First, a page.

Fall is not far away and soon fall colors will start to show off in places like the Shenandoah National Park.
WASHINGTON — It’s that time of year again: pumpkin spice flavored everything is taking over. A sign that fall is soon approaching.
The leaves on the trees are sure to follow the annual routine of changing from green to vibrant hues of orange, yellow and red.
Right now everything is still lush and green, but it won’t be long before fall colors start displaying a show across Virginia, Maryland and D.C.
Fall officially starts on Thursday September 22 at 9:04 p.m. Eastern. The Smokey Mountain 2022 Fall Foliage Prediction Map, estimates minimal color change across parts of the DMV by September 26th. This includes northern and western suburbs and Maryland and Virginia, Shenandoah National Park. The prediction map shows the potential for noticeable color change around most of the region by October 3rd.
One of the most popular places to view the fall colors is Shenandoah National Park. It’s usually one of the first places that fall colors appear in the region. In 2021, fall colors barely started to show up by September 16 with the Virginia creeper plant being one of the first to change to a vibrant red color.
The National Park Service is still encouraging people to make their reservations to view the fall colors early, as the park gets busy and time slots fill up.
For the immediate D.C. Metro area, fall colors usually don’t show up until middle to end of October.
We will likely start to see some light and patchy color change in the first two weeks of October with more hints of color after October 15. On average, around D.C. fall colors peak around November 7; inside the Beltway around October 31; northern and western suburbs around October 24; Skyline Drive around October 16; and Garrett County around October 10.
Here are some estimates of when the fall colors will peak in Virginia in 2022, courtesy of the Virginia Department of Forestry.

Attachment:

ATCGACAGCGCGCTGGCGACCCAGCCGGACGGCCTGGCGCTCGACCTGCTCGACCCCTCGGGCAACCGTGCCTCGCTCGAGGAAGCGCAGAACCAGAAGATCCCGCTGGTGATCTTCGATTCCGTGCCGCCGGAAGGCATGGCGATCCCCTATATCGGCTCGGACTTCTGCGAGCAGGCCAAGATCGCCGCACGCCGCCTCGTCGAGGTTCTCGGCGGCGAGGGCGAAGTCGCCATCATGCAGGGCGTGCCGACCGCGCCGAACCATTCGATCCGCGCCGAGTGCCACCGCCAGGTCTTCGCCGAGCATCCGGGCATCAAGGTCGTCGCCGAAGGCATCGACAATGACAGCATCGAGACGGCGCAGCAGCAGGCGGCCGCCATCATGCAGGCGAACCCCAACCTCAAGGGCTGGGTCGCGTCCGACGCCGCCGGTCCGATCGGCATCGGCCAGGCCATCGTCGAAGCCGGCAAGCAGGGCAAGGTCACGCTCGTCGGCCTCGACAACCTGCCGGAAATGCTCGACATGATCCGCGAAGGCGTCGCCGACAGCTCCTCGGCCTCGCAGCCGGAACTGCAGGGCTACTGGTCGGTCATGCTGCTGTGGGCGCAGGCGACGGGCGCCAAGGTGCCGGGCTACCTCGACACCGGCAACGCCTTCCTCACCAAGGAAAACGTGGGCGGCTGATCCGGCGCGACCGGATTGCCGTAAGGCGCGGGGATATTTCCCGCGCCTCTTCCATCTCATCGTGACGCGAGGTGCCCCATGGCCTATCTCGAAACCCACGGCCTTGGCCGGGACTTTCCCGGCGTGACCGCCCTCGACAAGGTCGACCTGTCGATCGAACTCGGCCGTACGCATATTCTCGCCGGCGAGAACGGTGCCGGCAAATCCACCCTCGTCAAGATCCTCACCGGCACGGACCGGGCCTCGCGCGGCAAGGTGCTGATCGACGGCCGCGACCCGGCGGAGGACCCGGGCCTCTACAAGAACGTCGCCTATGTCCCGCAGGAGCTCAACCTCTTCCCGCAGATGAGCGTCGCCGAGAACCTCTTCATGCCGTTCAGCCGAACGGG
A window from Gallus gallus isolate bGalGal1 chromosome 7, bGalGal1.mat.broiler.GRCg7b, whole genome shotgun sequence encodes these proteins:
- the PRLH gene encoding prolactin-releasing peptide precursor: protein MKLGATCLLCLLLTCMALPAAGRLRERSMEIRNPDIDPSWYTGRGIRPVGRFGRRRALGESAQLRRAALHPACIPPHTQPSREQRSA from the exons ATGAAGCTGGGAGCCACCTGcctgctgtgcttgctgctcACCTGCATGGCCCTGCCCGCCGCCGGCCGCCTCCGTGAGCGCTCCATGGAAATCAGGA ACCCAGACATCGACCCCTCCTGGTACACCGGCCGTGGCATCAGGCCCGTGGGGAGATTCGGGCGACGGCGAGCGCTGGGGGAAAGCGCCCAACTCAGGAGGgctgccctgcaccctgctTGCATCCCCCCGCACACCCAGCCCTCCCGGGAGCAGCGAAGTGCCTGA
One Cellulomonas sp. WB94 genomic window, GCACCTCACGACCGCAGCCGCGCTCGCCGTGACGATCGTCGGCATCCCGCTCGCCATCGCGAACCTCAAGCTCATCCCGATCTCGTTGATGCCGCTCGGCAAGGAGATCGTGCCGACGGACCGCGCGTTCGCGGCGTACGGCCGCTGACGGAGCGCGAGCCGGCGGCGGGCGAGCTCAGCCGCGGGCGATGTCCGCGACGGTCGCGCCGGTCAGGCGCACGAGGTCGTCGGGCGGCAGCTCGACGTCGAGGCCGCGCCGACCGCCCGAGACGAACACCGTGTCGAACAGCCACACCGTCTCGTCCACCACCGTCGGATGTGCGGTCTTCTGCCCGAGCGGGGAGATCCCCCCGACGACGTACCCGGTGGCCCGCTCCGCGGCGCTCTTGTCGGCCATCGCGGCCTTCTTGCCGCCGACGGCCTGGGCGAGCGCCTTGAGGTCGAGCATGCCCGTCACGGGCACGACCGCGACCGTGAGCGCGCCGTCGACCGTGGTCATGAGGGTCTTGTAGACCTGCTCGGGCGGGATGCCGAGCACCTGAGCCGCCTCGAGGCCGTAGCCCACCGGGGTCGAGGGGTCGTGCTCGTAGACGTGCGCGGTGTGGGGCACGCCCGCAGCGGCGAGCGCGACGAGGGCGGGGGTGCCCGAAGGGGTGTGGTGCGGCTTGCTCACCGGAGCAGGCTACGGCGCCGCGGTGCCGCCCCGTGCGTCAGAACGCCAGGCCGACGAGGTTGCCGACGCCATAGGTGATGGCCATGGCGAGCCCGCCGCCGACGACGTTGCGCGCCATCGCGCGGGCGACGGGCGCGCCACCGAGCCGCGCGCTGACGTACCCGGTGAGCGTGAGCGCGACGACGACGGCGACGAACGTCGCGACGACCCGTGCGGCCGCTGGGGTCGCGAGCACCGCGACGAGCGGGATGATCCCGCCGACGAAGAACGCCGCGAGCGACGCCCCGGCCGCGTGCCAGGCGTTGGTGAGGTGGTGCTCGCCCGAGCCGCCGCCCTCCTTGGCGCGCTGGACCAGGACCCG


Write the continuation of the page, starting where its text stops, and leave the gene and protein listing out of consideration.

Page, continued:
Early October: areas like Bristol, Blacksburg and Roanoke.
The department anticipates colors to start showing up in early to mid October for areas like Winchester and Danville.
It may not be until the middle of October for fall colors in Alexandria, Richmond and Fredericksburg. Colors will likely not show up until late October for areas like Norfolk and Virginia Beach, based on the department’s estimates.
Why Leaves Change Colors
Leaves change colors when plants have less chlorophyll. Chlorophyll is a pigment in plant’s cells that gives leaves the vibrant green color. With chlorophyll taking a back seat, the hues of red, orange and yellow show up.
Now let’s dig into that explanation a bit further. In spring and summer, longer hours of daylight aid in production of chlorophyll.
Chlorophyll absorbs sunlight and processes energy from the sun to make sugars and starches that trees use for food.
In the fall, daylight hours are shorter, meaning less time in the sun to produce chlorophyll. When chlorophyll production slows and is cut off, instead of green, the other brilliant colors are unmasked from the other pigments in the leaves. Carotenoids give leaves their yellow and orange colors. Anthocyanin give leaves hues of red.
Keep checking back with the WUSA 9 Weather Team, as we’ll begin tracking the fall colors weekly as they begin to change next month!
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